Activision Blizzard’s Acquisition Will Hurt The Industry, States PlayStation

Sony is apparently putting serious resources into preventing Microsoft from acquiring Activision Blizzard.



A UK regulator has published Sony’s response to Microsoft’s ongoing acquisition of Activision Blizzard. The comments, previously kept confidential, have now been made public and provide a comprehensive insight into the specifics of Sony’s claims about the biggest deal in video games history.

Microsoft’s proposed $68.7 billion acquisition is currently under review by regulators in 16 countries, with Saudi Arabia and Brazil already approved.

But Microsoft’s luck is running out as more sceptical governments press ahead with their investigations. One such body is the UK’s Competition and Markets Authority (CMA), which invited the public to comment on the Microsoft merger last month. The call was followed by an Issues Statement outlining preliminary concerns, echoing similar rhetoric from Sony Interactive Entertainment CEO Jim Ryan, who made the Call of Duty franchise the flashpoint of the legal conflict.

Xbox chief Phil Spencer and Ryan are increasingly public in their views. This is because initial talks between the two sides failed to reach an agreement. The latest CMA publications contain the most comprehensive details yet of the arguments put forward by Sony and Microsoft. Sony’s summary begins with a strong confirmation of the CMA’s findings. It states “strongly that the Transaction will harm competition, industry participants, innovation, and consumers.”


The gaming industry behemoth Call of Duty


Sony then goes straight to the heart of its concerns, pointing to Call of Duty as an item in Activision’s catalogue that would be ‘irreplaceable’ if a platform ever lost its ability to sell.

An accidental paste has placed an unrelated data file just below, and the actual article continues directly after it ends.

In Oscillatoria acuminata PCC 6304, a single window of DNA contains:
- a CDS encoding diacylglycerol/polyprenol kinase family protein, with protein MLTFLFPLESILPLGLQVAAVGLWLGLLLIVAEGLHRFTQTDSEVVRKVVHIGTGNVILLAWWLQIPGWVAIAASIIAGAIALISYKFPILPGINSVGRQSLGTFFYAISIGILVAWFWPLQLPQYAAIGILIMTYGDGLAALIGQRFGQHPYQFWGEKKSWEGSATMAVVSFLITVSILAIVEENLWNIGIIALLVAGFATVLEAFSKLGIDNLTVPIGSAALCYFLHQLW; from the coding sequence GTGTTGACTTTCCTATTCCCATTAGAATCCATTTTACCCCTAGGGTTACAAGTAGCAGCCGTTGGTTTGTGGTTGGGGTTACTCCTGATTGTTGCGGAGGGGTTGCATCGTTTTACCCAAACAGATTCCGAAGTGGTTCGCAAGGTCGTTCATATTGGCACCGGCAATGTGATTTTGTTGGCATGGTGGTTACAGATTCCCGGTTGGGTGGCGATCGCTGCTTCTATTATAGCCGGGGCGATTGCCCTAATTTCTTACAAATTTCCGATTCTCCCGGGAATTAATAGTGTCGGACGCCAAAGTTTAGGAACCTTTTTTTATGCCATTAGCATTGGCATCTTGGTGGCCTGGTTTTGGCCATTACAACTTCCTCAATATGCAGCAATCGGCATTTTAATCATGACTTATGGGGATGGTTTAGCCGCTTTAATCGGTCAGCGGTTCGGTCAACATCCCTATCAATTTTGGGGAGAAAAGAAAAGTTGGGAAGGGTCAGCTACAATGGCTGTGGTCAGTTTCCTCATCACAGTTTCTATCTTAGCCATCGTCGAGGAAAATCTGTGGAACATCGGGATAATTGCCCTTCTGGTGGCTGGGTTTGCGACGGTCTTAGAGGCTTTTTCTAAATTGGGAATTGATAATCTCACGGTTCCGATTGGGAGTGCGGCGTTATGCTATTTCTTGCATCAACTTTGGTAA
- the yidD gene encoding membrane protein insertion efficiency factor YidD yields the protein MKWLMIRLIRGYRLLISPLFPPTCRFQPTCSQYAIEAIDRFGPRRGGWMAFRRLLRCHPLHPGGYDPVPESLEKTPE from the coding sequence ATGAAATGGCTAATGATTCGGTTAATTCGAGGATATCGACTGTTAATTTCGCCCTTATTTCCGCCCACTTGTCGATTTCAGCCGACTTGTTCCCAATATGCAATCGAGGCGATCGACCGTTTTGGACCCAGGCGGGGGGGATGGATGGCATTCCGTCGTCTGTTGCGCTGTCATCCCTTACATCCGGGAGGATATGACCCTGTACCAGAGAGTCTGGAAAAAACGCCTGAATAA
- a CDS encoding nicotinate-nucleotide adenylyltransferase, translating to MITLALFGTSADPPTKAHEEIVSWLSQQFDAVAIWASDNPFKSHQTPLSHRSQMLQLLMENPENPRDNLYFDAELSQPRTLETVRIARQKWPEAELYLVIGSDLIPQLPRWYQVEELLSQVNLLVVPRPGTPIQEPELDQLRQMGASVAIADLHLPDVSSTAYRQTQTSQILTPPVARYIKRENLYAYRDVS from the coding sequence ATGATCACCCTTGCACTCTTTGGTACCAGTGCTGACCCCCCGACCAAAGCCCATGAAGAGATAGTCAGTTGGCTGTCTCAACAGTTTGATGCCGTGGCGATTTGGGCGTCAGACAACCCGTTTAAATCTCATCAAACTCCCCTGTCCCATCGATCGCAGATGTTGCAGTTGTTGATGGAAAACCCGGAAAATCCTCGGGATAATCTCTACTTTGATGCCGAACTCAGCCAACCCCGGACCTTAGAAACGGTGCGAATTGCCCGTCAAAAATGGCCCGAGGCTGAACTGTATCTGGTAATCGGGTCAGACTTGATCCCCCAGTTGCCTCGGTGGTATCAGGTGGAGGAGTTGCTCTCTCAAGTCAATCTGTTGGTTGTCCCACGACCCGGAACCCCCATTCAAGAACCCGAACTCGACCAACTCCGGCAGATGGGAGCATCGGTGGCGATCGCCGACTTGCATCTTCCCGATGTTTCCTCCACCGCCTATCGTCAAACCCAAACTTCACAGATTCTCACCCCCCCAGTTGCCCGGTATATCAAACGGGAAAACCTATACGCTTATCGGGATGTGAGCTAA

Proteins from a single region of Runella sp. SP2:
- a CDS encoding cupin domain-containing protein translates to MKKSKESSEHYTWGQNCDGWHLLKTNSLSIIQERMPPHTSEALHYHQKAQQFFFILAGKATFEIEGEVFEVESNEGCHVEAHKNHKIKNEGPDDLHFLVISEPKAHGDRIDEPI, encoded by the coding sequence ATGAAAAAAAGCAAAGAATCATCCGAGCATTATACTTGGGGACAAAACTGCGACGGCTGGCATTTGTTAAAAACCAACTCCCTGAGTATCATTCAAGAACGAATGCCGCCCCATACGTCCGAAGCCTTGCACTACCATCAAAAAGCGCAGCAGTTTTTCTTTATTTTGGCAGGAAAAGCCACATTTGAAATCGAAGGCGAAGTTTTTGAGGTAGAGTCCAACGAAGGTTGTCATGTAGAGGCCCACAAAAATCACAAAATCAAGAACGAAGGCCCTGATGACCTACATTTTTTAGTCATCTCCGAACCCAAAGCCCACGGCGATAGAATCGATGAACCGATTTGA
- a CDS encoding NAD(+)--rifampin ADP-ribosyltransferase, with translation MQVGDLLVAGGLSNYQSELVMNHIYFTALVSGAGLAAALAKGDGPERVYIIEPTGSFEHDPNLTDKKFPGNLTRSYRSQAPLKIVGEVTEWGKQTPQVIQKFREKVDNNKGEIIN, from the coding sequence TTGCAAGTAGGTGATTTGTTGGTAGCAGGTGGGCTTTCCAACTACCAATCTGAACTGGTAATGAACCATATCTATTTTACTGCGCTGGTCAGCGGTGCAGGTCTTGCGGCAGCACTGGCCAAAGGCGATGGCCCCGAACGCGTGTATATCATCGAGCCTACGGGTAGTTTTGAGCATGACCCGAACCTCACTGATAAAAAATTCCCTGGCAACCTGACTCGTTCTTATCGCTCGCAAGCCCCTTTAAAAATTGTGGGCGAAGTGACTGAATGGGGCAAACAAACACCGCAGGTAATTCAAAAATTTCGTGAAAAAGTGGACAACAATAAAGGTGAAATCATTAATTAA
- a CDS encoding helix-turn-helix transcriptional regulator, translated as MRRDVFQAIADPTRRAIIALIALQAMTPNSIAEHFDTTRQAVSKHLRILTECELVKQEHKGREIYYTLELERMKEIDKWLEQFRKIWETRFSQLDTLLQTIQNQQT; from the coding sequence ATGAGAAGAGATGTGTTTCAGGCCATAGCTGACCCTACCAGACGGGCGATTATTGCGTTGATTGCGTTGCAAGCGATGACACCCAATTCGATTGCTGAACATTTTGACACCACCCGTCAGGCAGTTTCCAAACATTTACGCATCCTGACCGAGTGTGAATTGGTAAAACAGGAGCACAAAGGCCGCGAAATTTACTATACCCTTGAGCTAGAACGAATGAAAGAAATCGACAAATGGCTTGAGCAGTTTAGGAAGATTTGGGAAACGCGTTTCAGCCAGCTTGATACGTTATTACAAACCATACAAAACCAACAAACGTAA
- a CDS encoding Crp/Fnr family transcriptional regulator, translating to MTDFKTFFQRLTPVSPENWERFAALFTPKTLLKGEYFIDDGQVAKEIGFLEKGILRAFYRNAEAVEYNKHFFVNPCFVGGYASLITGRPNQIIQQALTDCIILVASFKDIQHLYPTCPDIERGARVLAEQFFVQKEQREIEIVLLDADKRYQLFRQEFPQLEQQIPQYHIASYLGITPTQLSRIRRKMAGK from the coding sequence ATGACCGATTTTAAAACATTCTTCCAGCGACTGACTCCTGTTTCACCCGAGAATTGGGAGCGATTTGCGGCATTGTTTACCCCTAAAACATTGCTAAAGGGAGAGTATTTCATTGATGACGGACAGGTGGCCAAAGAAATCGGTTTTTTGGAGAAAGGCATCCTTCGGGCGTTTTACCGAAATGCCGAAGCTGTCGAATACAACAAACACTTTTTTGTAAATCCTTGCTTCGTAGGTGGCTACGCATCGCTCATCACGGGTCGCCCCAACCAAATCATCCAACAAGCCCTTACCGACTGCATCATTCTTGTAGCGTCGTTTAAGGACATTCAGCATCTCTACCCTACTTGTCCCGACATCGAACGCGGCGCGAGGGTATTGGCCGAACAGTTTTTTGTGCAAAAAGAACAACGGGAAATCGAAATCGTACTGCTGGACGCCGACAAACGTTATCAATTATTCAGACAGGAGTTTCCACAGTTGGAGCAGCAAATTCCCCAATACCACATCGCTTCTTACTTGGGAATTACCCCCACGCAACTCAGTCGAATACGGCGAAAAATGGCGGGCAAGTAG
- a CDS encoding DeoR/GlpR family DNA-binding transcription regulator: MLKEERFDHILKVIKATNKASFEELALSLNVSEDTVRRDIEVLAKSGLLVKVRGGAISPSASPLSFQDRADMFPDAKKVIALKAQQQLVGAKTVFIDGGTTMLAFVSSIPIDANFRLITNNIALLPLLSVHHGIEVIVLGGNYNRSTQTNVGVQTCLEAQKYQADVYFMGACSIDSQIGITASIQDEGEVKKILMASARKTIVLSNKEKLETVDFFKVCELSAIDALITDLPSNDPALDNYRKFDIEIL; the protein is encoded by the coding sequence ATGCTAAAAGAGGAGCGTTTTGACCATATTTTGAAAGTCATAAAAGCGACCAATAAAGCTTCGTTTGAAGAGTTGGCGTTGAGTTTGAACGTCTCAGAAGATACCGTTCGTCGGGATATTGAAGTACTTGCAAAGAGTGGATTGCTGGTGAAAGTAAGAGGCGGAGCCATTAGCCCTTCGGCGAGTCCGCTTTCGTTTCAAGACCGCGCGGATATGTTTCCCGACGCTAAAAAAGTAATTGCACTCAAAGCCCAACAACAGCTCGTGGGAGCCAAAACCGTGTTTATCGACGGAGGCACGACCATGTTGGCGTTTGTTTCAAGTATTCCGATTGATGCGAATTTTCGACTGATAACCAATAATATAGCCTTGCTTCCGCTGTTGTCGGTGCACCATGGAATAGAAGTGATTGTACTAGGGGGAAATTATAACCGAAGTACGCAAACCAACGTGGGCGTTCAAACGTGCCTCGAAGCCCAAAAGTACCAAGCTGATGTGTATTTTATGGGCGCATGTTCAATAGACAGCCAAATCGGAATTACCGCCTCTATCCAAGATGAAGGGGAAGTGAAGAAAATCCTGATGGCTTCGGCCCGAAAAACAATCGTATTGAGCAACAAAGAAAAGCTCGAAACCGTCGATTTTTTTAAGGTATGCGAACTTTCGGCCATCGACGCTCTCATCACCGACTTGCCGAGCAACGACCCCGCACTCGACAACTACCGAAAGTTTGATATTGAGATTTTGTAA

The PlayStation owner insists that by bringing Call of Duty “under Microsoft’s sole control”, one of its main competitors will gain an “an unprecedented content advantage.” Further details suggest that on 28 October, when these comments were submitted to the CMA, Sony was not convinced by promises that Call of Duty would remain on PlayStation. Sony specifically cited Microsoft’s failure to dispute its intention to make “Activision content exclusive to Game Pass” and subsequently exclude those properties from being available on PlayStation Plus. Sony details that it believes approving the deal would harm consumers, competition and independent developers.

The justification includes the assessment that if Call of Duty were to become exclusive, a “significant number of PlayStation users would likely switch to Xbox”. Further, the acquisition would “tip demand for multi-game subscriptions services towards Xbox/Game Pass,” resulting in a worse business environment for independent developers who benefit from healthy competition between Game Pass and PlayStation Plus.

After criticising Microsoft’s position, Sony concludes its comments by saying the deal “threatens the gaming ecosystem at a critical moment.”

But it is likely to find it challenging to overcome accusations of hypocrisy from some in the gaming community. Many have pointed out that PlayStation aggressively uses exclusive content to attract consumers.

Source: GOV.UK

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